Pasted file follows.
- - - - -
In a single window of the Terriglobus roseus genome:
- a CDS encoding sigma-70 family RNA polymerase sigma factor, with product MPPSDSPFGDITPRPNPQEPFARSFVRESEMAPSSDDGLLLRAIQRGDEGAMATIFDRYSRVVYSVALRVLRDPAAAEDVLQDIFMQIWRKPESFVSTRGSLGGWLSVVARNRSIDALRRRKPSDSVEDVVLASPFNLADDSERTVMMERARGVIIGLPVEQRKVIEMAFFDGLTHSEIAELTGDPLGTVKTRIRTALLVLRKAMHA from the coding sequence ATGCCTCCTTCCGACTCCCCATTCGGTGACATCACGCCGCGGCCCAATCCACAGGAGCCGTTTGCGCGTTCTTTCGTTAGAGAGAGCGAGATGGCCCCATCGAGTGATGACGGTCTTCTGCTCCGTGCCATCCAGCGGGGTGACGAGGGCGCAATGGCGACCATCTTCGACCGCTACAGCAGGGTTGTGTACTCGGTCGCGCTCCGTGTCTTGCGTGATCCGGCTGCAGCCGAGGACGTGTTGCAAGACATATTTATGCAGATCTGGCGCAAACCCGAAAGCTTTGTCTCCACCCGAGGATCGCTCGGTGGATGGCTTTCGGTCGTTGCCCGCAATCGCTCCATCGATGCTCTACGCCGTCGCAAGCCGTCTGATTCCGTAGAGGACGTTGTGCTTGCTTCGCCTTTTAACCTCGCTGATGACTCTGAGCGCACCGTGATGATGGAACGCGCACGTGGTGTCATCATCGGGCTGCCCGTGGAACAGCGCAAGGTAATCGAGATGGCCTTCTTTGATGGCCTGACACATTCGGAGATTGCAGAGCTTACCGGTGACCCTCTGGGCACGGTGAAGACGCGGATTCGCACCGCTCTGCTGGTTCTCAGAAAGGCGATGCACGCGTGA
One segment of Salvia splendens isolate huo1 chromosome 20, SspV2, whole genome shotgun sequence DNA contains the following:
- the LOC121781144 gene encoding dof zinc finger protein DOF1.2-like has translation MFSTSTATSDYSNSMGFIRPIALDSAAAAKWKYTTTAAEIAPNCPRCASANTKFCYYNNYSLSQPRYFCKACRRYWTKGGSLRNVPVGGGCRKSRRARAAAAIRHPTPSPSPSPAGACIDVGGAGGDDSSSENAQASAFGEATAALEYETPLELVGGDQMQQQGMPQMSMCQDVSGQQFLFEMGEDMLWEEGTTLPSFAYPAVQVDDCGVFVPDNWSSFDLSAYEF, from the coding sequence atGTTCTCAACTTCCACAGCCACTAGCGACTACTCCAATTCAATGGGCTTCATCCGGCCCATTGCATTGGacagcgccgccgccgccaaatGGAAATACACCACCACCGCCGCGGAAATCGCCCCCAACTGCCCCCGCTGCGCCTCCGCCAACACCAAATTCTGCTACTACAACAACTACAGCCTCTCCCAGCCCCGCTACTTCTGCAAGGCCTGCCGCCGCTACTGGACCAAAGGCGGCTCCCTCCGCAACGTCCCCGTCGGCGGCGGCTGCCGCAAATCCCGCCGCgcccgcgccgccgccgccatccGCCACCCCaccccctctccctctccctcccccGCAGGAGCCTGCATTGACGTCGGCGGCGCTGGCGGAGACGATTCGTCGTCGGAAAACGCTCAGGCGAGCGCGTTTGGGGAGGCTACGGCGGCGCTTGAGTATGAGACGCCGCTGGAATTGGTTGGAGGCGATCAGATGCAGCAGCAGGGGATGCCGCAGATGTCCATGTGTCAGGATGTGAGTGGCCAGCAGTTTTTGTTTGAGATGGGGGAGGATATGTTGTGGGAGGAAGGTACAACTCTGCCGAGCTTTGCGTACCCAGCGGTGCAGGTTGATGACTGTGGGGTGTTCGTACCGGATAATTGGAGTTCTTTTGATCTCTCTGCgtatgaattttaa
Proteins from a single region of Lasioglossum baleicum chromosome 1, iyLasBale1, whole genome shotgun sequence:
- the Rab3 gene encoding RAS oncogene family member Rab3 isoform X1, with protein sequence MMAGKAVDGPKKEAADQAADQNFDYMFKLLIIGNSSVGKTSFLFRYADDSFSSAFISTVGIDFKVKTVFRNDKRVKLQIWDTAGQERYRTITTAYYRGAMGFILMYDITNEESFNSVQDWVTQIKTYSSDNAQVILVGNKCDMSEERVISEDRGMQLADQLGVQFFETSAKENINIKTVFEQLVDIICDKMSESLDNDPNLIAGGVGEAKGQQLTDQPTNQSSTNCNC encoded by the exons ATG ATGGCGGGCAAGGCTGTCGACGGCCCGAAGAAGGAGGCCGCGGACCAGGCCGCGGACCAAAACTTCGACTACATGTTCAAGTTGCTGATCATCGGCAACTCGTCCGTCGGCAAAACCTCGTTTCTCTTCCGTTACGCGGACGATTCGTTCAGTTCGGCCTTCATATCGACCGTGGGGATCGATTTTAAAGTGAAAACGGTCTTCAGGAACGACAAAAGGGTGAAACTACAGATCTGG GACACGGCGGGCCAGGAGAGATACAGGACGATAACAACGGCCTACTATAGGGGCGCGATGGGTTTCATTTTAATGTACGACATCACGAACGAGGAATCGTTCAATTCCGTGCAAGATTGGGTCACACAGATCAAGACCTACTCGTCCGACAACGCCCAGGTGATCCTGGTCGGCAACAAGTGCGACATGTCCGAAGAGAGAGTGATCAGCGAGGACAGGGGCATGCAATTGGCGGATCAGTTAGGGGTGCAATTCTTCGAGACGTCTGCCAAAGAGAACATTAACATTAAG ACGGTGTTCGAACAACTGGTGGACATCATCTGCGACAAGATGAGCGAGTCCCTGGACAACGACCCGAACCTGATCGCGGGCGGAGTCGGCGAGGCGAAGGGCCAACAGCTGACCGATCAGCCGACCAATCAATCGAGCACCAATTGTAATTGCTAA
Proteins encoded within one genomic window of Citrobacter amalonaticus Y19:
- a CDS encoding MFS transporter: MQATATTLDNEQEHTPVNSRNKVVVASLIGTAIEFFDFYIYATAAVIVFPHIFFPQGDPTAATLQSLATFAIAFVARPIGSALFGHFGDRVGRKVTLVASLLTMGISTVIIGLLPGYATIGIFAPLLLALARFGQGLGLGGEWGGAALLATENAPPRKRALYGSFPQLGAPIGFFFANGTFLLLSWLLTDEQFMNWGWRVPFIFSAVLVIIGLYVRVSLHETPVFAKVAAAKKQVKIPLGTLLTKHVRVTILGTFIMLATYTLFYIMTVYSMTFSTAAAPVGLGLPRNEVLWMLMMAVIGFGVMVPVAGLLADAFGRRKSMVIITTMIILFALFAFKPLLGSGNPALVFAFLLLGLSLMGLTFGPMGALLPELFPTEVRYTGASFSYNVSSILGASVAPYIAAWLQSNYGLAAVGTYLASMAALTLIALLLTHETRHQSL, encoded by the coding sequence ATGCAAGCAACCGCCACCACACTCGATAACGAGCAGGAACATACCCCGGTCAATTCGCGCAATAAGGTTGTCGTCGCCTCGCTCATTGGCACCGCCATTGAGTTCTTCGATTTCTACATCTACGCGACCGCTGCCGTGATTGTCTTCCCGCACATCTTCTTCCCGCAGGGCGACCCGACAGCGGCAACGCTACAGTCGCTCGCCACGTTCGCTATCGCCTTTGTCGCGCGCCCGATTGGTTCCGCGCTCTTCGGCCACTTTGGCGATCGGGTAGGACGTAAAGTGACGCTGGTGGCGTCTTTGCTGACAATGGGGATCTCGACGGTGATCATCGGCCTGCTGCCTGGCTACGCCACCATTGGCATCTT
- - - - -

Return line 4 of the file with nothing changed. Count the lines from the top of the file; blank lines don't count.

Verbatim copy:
- the LOC121781144 gene encoding dof zinc finger protein DOF1.2-like has translation MFSTSTATSDYSNSMGFIRPIALDSAAAAKWKYTTTAAEIAPNCPRCASANTKFCYYNNYSLSQPRYFCKACRRYWTKGGSLRNVPVGGGCRKSRRARAAAAIRHPTPSPSPSPAGACIDVGGAGGDDSSSENAQASAFGEATAALEYETPLELVGGDQMQQQGMPQMSMCQDVSGQQFLFEMGEDMLWEEGTTLPSFAYPAVQVDDCGVFVPDNWSSFDLSAYEF, from the coding sequence atGTTCTCAACTTCCACAGCCACTAGCGACTACTCCAATTCAATGGGCTTCATCCGGCCCATTGCATTGGacagcgccgccgccgccaaatGGAAATACACCACCACCGCCGCGGAAATCGCCCCCAACTGCCCCCGCTGCGCCTCCGCCAACACCAAATTCTGCTACTACAACAACTACAGCCTCTCCCAGCCCCGCTACTTCTGCAAGGCCTGCCGCCGCTACTGGACCAAAGGCGGCTCCCTCCGCAACGTCCCCGTCGGCGGCGGCTGCCGCAAATCCCGCCGCgcccgcgccgccgccgccatccGCCACCCCaccccctctccctctccctcccccGCAGGAGCCTGCATTGACGTCGGCGGCGCTGGCGGAGACGATTCGTCGTCGGAAAACGCTCAGGCGAGCGCGTTTGGGGAGGCTACGGCGGCGCTTGAGTATGAGACGCCGCTGGAATTGGTTGGAGGCGATCAGATGCAGCAGCAGGGGATGCCGCAGATGTCCATGTGTCAGGATGTGAGTGGCCAGCAGTTTTTGTTTGAGATGGGGGAGGATATGTTGTGGGAGGAAGGTACAACTCTGCCGAGCTTTGCGTACCCAGCGGTGCAGGTTGATGACTGTGGGGTGTTCGTACCGGATAATTGGAGTTCTTTTGATCTCTCTGCgtatgaattttaa